Turning to the home-grown industry, producers have seen a rocketing demand for landscaping products, with the production of treated garden sleepers running over a month behind. Some sawmill production has been hampered because residues of wood chips have been piling up in large volumes due to lack of demand from the board producers.

The pandemic lockdown has prevented the OSB manufacturers from operating at any capacity, while the social distancing proximity rules are in force for indoor operations and therefore cannot take sawmill residue for the time being.

Contacts from the domestic producers see the current demand as a main consequence of direct consumer demand, using materials for home and garden improvements during the self-isolation and the furlough period.

As people return to work or, in fact, face redundancy from company closures or cutbacks, there is a concern that the effects of the plunge in UK GDP will rein in peoples’ spending power. If the current increase in demand is a “bubble” of activity, then when it bursts the trade will return to its dependency on the normal markets of construction and housebuilding.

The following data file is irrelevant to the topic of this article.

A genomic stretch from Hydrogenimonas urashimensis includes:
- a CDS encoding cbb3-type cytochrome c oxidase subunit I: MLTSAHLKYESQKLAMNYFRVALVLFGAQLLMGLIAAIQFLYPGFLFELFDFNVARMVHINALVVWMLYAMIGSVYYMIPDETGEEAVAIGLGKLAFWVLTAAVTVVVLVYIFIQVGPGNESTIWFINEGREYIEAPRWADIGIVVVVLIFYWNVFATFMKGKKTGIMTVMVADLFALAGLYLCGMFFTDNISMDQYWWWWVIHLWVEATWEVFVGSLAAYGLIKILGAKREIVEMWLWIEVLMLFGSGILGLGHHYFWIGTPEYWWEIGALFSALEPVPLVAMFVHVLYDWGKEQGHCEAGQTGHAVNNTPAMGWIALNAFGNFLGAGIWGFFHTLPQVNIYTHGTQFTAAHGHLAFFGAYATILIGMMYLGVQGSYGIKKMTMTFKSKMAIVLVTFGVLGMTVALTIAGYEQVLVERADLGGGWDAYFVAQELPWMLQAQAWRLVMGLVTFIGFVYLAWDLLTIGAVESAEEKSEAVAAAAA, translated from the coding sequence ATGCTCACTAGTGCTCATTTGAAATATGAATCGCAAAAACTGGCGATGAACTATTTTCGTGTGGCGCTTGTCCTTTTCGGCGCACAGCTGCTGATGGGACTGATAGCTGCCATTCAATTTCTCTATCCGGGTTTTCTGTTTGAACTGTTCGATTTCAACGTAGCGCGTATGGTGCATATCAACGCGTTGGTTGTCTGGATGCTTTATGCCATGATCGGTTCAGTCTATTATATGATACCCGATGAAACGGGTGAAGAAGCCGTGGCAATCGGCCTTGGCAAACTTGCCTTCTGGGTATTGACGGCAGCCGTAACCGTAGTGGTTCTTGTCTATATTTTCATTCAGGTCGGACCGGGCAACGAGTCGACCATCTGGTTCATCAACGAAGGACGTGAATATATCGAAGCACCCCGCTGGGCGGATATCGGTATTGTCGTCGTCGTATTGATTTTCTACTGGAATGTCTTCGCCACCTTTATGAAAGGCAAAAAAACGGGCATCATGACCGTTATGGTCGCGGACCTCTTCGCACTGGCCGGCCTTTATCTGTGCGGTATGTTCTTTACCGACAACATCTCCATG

The current trend in some ways mirrors the difficulties experienced by the softwood trade around the time of 2007-2008 when softwood supply at the merchants’ yards became depleted to such an extent that importers turned to Canadian producers for supply.

Canadian producers diverted volume to the UK and imports rocketed. Once the timber began to flow and merchants’ stocks were replete, the market price fell sharply because the real underlying end-user demand was weaker than perceived.

Having just scraped through 2019, the last thing the UK trade needs now is for the big Scandinavian producers to return from the holidays and blast too much volume through their mills. What is required is a measured production in line with a longer-term forecast of demand so that some stability can become established. Stronger demand from other markets should help that to happen.